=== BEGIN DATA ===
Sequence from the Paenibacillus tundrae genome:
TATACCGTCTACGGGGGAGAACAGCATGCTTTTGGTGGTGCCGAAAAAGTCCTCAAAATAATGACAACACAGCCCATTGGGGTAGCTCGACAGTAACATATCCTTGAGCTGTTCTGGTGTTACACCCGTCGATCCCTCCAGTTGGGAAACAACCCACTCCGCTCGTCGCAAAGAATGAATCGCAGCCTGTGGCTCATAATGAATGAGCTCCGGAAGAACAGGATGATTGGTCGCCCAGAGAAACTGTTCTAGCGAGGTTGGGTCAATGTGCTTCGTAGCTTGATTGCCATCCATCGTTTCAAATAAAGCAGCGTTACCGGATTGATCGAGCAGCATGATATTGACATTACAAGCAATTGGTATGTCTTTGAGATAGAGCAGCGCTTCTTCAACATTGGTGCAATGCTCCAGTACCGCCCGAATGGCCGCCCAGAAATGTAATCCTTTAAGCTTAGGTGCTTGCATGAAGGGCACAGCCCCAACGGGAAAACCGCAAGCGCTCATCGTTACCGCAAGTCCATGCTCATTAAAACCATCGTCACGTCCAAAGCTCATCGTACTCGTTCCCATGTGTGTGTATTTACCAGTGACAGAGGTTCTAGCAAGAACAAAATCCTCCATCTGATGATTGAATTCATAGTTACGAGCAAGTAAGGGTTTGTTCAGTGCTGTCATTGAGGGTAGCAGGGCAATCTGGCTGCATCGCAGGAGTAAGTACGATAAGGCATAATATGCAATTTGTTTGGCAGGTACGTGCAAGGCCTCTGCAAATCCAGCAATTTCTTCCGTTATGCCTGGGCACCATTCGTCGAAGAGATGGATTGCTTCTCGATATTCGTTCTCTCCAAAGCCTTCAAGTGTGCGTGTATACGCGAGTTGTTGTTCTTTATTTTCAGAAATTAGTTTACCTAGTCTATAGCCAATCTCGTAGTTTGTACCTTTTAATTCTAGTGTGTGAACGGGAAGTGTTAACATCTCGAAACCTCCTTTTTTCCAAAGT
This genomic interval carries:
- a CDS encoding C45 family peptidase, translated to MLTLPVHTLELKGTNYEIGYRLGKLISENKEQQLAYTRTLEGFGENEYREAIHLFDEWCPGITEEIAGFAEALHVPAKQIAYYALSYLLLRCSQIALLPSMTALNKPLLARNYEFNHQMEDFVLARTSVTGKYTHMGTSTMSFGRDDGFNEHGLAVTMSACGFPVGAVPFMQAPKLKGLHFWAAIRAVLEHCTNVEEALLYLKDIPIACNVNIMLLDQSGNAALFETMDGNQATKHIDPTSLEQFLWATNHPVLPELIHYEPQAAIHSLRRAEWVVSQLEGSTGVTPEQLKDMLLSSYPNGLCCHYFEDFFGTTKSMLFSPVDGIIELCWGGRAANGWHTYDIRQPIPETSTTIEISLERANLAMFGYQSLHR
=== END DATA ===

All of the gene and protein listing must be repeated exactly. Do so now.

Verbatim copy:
Sequence from the Paenibacillus tundrae genome:
TATACCGTCTACGGGGGAGAACAGCATGCTTTTGGTGGTGCCGAAAAAGTCCTCAAAATAATGACAACACAGCCCATTGGGGTAGCTCGACAGTAACATATCCTTGAGCTGTTCTGGTGTTACACCCGTCGATCCCTCCAGTTGGGAAACAACCCACTCCGCTCGTCGCAAAGAATGAATCGCAGCCTGTGGCTCATAATGAATGAGCTCCGGAAGAACAGGATGATTGGTCGCCCAGAGAAACTGTTCTAGCGAGGTTGGGTCAATGTGCTTCGTAGCTTGATTGCCATCCATCGTTTCAAATAAAGCAGCGTTACCGGATTGATCGAGCAGCATGATATTGACATTACAAGCAATTGGTATGTCTTTGAGATAGAGCAGCGCTTCTTCAACATTGGTGCAATGCTCCAGTACCGCCCGAATGGCCGCCCAGAAATGTAATCCTTTAAGCTTAGGTGCTTGCATGAAGGGCACAGCCCCAACGGGAAAACCGCAAGCGCTCATCGTTACCGCAAGTCCATGCTCATTAAAACCATCGTCACGTCCAAAGCTCATCGTACTCGTTCCCATGTGTGTGTATTTACCAGTGACAGAGGTTCTAGCAAGAACAAAATCCTCCATCTGATGATTGAATTCATAGTTACGAGCAAGTAAGGGTTTGTTCAGTGCTGTCATTGAGGGTAGCAGGGCAATCTGGCTGCATCGCAGGAGTAAGTACGATAAGGCATAATATGCAATTTGTTTGGCAGGTACGTGCAAGGCCTCTGCAAATCCAGCAATTTCTTCCGTTATGCCTGGGCACCATTCGTCGAAGAGATGGATTGCTTCTCGATATTCGTTCTCTCCAAAGCCTTCAAGTGTGCGTGTATACGCGAGTTGTTGTTCTTTATTTTCAGAAATTAGTTTACCTAGTCTATAGCCAATCTCGTAGTTTGTACCTTTTAATTCTAGTGTGTGAACGGGAAGTGTTAACATCTCGAAACCTCCTTTTTTCCAAAGT
This genomic interval carries:
- a CDS encoding C45 family peptidase, translated to MLTLPVHTLELKGTNYEIGYRLGKLISENKEQQLAYTRTLEGFGENEYREAIHLFDEWCPGITEEIAGFAEALHVPAKQIAYYALSYLLLRCSQIALLPSMTALNKPLLARNYEFNHQMEDFVLARTSVTGKYTHMGTSTMSFGRDDGFNEHGLAVTMSACGFPVGAVPFMQAPKLKGLHFWAAIRAVLEHCTNVEEALLYLKDIPIACNVNIMLLDQSGNAALFETMDGNQATKHIDPTSLEQFLWATNHPVLPELIHYEPQAAIHSLRRAEWVVSQLEGSTGVTPEQLKDMLLSSYPNGLCCHYFEDFFGTTKSMLFSPVDGIIELCWGGRAANGWHTYDIRQPIPETSTTIEISLERANLAMFGYQSLHR